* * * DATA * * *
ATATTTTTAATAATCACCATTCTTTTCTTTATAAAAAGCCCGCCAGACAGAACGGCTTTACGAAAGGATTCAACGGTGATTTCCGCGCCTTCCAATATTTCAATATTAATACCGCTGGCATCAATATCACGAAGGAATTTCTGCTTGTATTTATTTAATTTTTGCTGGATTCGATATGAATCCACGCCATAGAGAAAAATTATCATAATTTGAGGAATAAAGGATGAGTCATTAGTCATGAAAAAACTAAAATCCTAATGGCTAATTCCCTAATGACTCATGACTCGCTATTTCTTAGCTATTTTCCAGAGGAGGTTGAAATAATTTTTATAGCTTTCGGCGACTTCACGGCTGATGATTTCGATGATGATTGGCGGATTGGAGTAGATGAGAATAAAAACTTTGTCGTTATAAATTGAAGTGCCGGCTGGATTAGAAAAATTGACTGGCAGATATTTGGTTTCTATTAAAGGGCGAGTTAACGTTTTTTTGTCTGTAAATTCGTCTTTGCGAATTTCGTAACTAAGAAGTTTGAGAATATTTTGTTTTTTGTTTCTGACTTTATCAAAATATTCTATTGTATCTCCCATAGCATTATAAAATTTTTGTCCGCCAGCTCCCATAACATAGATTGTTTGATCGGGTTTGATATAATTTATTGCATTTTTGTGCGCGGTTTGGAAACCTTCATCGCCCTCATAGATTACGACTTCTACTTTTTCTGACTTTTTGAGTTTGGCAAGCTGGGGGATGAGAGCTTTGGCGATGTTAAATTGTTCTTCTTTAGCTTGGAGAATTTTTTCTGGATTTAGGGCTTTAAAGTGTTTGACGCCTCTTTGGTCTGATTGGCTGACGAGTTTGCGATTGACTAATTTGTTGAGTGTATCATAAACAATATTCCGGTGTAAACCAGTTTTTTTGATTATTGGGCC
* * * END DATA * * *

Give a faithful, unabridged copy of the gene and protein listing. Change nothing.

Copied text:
ATATTTTTAATAATCACCATTCTTTTCTTTATAAAAAGCCCGCCAGACAGAACGGCTTTACGAAAGGATTCAACGGTGATTTCCGCGCCTTCCAATATTTCAATATTAATACCGCTGGCATCAATATCACGAAGGAATTTCTGCTTGTATTTATTTAATTTTTGCTGGATTCGATATGAATCCACGCCATAGAGAAAAATTATCATAATTTGAGGAATAAAGGATGAGTCATTAGTCATGAAAAAACTAAAATCCTAATGGCTAATTCCCTAATGACTCATGACTCGCTATTTCTTAGCTATTTTCCAGAGGAGGTTGAAATAATTTTTATAGCTTTCGGCGACTTCACGGCTGATGATTTCGATGATGATTGGCGGATTGGAGTAGATGAGAATAAAAACTTTGTCGTTATAAATTGAAGTGCCGGCTGGATTAGAAAAATTGACTGGCAGATATTTGGTTTCTATTAAAGGGCGAGTTAACGTTTTTTTGTCTGTAAATTCGTCTTTGCGAATTTCGTAACTAAGAAGTTTGAGAATATTTTGTTTTTTGTTTCTGACTTTATCAAAATATTCTATTGTATCTCCCATAGCATTATAAAATTTTTGTCCGCCAGCTCCCATAACATAGATTGTTTGATCGGGTTTGATATAATTTATTGCATTTTTGTGCGCGGTTTGGAAACCTTCATCGCCCTCATAGATTACGACTTCTACTTTTTCTGACTTTTTGAGTTTGGCAAGCTGGGGGATGAGAGCTTTGGCGATGTTAAATTGTTCTTCTTTAGCTTGGAGAATTTTTTCTGGATTTAGGGCTTTAAAGTGTTTGACGCCTCTTTGGTCTGATTGGCTGACGAGTTTGCGATTGACTAATTTGTTGAGTGTATCATAAACAATATTCCGGTGTAAACCAGTTTTTTTGATTATTGGGCC